Concepts: Cancer, Oncology, Web search engine, Search engine optimization, World Wide Web, Internet, Searching, Yahoo!

176

Interventions to promote mental well-being can bring benefits to the individual and to society. The Internet can facilitate the large-scale and low-cost delivery of individually targeted health promoting interventions.

Concepts: Epidemiology, Clinical trial, Randomized controlled trial, World Wide Web, Internet, Web application, History of the Internet, Arabic language

173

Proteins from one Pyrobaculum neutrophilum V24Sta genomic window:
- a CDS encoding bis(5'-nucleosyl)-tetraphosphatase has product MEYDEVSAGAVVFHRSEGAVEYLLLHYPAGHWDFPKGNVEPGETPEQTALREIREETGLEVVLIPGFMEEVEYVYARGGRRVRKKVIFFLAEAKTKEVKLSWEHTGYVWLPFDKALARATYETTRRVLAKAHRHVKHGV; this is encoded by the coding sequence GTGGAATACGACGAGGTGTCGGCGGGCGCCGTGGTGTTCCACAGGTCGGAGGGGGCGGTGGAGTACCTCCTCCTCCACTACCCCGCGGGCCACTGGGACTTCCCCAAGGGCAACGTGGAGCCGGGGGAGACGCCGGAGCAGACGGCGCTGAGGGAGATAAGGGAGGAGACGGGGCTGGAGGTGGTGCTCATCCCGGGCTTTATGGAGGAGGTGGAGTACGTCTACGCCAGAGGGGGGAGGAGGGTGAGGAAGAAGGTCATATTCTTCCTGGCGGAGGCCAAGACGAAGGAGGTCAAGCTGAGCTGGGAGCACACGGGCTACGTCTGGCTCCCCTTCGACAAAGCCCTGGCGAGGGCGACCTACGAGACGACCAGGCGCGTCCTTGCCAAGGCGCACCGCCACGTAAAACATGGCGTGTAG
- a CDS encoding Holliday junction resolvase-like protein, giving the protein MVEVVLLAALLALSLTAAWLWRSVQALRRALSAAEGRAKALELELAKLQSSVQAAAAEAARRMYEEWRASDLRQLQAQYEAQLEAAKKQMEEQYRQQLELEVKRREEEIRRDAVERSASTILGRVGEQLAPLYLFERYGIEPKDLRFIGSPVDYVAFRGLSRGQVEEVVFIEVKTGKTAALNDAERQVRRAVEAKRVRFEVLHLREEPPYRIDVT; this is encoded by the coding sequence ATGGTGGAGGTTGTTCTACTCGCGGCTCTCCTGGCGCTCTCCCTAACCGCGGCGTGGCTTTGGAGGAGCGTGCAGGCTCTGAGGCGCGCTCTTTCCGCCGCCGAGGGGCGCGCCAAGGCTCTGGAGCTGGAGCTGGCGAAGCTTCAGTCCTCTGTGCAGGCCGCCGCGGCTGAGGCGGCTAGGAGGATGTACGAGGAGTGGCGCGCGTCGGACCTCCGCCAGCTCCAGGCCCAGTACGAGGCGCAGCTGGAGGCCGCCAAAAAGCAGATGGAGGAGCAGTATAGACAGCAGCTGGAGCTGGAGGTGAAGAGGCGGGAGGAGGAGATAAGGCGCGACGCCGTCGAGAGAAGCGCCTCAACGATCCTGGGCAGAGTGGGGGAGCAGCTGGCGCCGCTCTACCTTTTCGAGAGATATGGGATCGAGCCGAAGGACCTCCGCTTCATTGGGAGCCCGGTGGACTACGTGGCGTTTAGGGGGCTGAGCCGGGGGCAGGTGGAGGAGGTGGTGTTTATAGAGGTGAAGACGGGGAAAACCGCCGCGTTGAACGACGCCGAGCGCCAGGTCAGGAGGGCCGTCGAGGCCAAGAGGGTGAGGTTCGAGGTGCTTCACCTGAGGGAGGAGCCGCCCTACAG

MOTIVATION: Since 2011, The Cancer Genome Atlas' (TCGA) files have been accessible through HTTP from a public site, creating entirely new possibilities for cancer informatics by enhancing data discovery and retrieval. Significantly, these enhancements enable the reporting of analysis results that can be fully traced to and reproduced using their source data. However, to realize this possibility, a continually updated road map of files in the TCGA is required. Creation of such a road map represents a significant data modeling challenge, due to the size and fluidity of this resource: each of the 33 cancer types is instantiated in only partially overlapping sets of analytical platforms, while the number of data files available doubles approximately every 7 months. RESULTS: We developed an engine to index and annotate the TCGA files, relying exclusively on third-generation web technologies (Web 3.0). Specifically, this engine uses JavaScript in conjunction with the World Wide Web Consortium’s (W3C) Resource Description Framework (RDF), and SPARQL, the query language for RDF, to capture metadata of files in the TCGA open-access HTTP directory. The resulting index may be queried using SPARQL, and enables file-level provenance annotations as well as discovery of arbitrary subsets of files, based on their metadata, using web standard languages. In turn, these abilities enhance the reproducibility and distribution of novel results delivered as elements of a web-based computational ecosystem. The development of the TCGA Roadmap engine was found to provide specific clues about how biomedical big data initiatives should be exposed as public resources for exploratory analysis, data mining and reproducible research. These specific design elements align with the concept of knowledge reengineering and represent a sharp departure from top-down approaches in grid initiatives such as CaBIG. They also present a much more interoperable and reproducible alternative to the still pervasive use of data portals. AVAILABILITY: A prepared dashboard, including links to source code and a SPARQL endpoint, is available at http://bit.ly/TCGARoadmap. A video tutorial is available at http://bit.ly/TCGARoadmapTutorial. CONTACT: robbinsd@uab.edu.